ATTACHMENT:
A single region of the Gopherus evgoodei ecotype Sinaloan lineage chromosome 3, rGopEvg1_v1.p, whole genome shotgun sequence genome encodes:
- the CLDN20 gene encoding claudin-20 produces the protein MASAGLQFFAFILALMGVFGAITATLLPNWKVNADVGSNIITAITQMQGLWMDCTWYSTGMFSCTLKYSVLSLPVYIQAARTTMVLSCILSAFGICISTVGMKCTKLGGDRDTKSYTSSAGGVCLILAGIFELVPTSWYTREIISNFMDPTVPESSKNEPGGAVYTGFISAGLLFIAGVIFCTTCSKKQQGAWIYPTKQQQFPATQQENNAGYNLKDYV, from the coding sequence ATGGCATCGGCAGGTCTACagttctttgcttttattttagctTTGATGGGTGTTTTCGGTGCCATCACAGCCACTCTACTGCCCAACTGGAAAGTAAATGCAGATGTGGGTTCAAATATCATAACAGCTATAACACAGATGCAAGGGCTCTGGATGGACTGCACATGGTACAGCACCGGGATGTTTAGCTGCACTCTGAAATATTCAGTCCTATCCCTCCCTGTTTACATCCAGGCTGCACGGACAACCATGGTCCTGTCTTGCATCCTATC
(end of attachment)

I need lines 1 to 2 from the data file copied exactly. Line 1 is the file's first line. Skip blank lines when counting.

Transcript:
A single region of the Gopherus evgoodei ecotype Sinaloan lineage chromosome 3, rGopEvg1_v1.p, whole genome shotgun sequence genome encodes:
- the CLDN20 gene encoding claudin-20 produces the protein MASAGLQFFAFILALMGVFGAITATLLPNWKVNADVGSNIITAITQMQGLWMDCTWYSTGMFSCTLKYSVLSLPVYIQAARTTMVLSCILSAFGICISTVGMKCTKLGGDRDTKSYTSSAGGVCLILAGIFELVPTSWYTREIISNFMDPTVPESSKNEPGGAVYTGFISAGLLFIAGVIFCTTCSKKQQGAWIYPTKQQQFPATQQENNAGYNLKDYV, from the coding sequence ATGGCATCGGCAGGTCTACagttctttgcttttattttagctTTGATGGGTGTTTTCGGTGCCATCACAGCCACTCTACTGCCCAACTGGAAAGTAAATGCAGATGTGGGTTCAAATATCATAACAGCTATAACACAGATGCAAGGGCTCTGGATGGACTGCACATGGTACAGCACCGGGATGTTTAGCTGCACTCTGAAATATTCAGTCCTATCCCTCCCTGTTTACATCCAGGCTGCACGGACAACCATGGTCCTGTCTTGCATCCTATC